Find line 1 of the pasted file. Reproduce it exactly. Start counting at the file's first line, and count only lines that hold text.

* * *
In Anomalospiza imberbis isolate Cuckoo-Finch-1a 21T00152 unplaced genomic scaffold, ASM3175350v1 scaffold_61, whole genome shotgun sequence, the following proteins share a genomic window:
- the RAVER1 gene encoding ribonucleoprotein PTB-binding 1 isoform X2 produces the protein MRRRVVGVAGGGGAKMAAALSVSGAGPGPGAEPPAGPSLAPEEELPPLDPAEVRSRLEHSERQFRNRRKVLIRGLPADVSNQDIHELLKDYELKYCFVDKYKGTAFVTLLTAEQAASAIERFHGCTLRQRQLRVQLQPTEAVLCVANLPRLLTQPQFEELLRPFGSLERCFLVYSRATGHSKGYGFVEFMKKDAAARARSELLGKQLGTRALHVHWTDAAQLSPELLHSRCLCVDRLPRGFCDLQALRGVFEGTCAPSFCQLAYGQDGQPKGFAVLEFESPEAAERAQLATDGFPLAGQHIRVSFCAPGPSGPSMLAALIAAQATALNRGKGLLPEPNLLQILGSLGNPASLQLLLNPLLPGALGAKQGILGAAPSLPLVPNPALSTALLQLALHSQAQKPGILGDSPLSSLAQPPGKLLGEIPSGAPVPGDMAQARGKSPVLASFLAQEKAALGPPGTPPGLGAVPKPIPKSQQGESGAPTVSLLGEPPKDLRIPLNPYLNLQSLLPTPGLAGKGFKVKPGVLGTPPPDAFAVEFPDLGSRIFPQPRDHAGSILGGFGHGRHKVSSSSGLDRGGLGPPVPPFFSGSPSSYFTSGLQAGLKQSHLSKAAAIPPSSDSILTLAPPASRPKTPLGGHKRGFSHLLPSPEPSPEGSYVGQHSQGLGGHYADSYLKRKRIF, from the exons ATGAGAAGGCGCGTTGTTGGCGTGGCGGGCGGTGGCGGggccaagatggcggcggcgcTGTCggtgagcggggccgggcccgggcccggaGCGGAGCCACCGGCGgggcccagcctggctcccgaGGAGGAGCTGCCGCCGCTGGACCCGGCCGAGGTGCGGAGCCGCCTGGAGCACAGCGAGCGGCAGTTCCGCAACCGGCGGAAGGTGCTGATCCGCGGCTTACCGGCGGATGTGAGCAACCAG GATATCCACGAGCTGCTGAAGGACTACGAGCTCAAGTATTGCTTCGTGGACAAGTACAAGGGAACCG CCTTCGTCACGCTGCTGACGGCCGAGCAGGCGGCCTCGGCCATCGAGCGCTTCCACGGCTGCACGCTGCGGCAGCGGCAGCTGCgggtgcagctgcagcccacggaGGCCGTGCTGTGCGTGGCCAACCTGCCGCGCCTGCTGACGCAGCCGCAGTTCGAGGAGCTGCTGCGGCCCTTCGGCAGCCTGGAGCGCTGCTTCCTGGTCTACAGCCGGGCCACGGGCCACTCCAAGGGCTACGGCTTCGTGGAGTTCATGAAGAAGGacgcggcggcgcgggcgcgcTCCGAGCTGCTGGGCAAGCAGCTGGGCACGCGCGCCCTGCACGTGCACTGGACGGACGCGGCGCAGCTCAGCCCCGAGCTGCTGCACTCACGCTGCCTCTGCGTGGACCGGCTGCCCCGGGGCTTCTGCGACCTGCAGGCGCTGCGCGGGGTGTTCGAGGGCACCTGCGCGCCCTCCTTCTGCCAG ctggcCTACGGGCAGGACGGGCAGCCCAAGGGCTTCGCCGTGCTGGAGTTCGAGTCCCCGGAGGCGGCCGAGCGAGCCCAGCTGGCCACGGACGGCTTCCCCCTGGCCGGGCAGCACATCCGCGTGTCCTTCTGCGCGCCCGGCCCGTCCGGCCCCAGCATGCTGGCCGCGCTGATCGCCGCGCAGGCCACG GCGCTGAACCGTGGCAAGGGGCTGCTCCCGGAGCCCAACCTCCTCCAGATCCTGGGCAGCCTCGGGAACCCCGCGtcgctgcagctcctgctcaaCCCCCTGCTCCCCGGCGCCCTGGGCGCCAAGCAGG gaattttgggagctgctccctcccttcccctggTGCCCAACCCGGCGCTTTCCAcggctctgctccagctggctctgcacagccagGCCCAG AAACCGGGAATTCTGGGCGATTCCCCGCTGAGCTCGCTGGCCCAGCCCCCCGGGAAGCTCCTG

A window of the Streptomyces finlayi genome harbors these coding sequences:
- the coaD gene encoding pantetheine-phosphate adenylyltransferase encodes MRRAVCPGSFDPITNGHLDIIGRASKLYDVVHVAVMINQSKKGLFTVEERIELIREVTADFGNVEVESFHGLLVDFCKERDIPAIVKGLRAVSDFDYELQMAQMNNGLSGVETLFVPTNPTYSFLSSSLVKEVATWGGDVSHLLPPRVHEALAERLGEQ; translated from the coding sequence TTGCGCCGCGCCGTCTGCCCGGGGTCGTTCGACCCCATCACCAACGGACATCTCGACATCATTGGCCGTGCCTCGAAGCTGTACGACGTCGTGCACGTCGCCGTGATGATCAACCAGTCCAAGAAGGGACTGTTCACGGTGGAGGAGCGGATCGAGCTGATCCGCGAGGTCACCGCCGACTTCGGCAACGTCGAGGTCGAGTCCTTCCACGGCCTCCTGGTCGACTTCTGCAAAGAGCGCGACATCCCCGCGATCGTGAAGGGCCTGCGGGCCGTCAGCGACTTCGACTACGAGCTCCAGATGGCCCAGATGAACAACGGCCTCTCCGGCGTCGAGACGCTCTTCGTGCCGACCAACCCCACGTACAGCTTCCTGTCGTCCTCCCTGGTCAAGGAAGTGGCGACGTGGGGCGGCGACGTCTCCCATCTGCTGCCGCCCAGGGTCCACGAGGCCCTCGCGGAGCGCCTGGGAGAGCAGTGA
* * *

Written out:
In Anomalospiza imberbis isolate Cuckoo-Finch-1a 21T00152 unplaced genomic scaffold, ASM3175350v1 scaffold_61, whole genome shotgun sequence, the following proteins share a genomic window: